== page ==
Teachers Need Soup

Teachers, you need soup.

Good soup. Immune-system-bolstering soup. Vitamin-rich, high-protein, thick-with-veggies, bounce-back-from-long-days soup. Homemade soup.

If you think you’re too busy to make soup during the school year, think again. This over-scheduled, corner-cutting working mom makes a vat of soup every Sunday afternoon (and lives off of it all week long).

First, one caveat: quick soup is still slower than boxed pasta or a frozen meal. You soup will be ready about an hour after you start cooking it. Fortunately, you can grade papers for most of the soup’s cooking time.

Second, please don’t expect gourmet soup. I’m an over-scheduled, corner-cutting working mom. This is survival soup, people. If you want foodie soup, come see me over winter break.

Third, all soup is pretty much the same. Soup recipes follow a similar 3-step template. There are many delicious permutations – this one is really simple and will perk your immune system right up.

1 onion
1-2 teaspoons dried herbs, like rosemary or basil
2 stems celery
2 cloves garlic
3 carrots
4 potatoes
About 1 pound boneless, skinless chicken breast OR 1 can navy, Northern, or cannellini beans
8 cups water
3 bouillon cubes – I use Rapunzel vegetable bouillon with sea salt
1 package frozen corn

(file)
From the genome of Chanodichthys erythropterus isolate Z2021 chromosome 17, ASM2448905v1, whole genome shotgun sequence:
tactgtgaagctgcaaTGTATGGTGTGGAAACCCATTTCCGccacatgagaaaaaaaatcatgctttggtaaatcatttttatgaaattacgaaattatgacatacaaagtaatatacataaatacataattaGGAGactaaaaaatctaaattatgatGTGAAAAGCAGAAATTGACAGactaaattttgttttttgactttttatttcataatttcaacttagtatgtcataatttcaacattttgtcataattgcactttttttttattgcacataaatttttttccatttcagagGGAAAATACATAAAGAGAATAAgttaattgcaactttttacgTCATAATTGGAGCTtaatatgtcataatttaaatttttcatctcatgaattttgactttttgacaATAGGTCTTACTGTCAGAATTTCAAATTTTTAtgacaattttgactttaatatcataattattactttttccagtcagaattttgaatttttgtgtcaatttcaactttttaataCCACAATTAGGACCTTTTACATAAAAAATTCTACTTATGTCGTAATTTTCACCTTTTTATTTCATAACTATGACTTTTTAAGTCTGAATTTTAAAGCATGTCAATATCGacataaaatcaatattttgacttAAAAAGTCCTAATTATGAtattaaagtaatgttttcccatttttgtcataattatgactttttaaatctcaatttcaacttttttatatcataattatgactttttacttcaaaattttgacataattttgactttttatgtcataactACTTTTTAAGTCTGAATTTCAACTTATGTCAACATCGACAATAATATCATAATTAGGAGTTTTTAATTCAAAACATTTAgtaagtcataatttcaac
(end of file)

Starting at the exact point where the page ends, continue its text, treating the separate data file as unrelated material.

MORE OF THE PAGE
1 package frozen green beans
½ cup fresh parsley or basil (optional)

Step 1: Gently sauté some veggies. Pour a little olive oil in your soup pot and turn on the stove. While the olive oil heats, chop up an onion and throw it in there. While the onion starts cooking, crumble in some herbs: about a half teaspoon of dried rosemary, oregano, sage, basil, and/or thyme. (Don’t overthink it. It’s soup.) Now that your onion is getting soft, chop up a couple stems of celery, a couple cloves of garlic, a carrot, and 4 potatoes. Add each thing right after you chop it, and stir up the veggies whenever you add something new.

Step 2: Chicken (if you eat it) and broth. I usually slide about a pound of Amish-raised chicken breasts right on top of the veggies, whole – because cutting up raw chicken is gross and slow. Then I add 8 cups of water and 3 bouillon cubes. Let that simmer for 15-30 minutes, depending upon how distracted you get grading papers. Then spear the cooked chicken breasts with a fork, pull them out, and chop them up on a cutting board you can put through the dishwasher. Because chicken is gross.

Step 3: Tender stuff. If you aren’t into chicken, this is when you put in your beans (I like Northern beans). Add packages of frozen corn and frozen green beans to introduce brighter flavors and up your veggie count. Chopped fresh basil or parsley sprinkled on top is nice, too.

Step 4: Eat & store. Have a nice big bowl of soup and then put the rest in lunch containers to eat lunch for the week.


Popular posts from this blog

Make an Online Course, Not an Obstacle Course: Lessons in Teacher Clarity from Rockstar Teachers

Social Emotional Distance Learning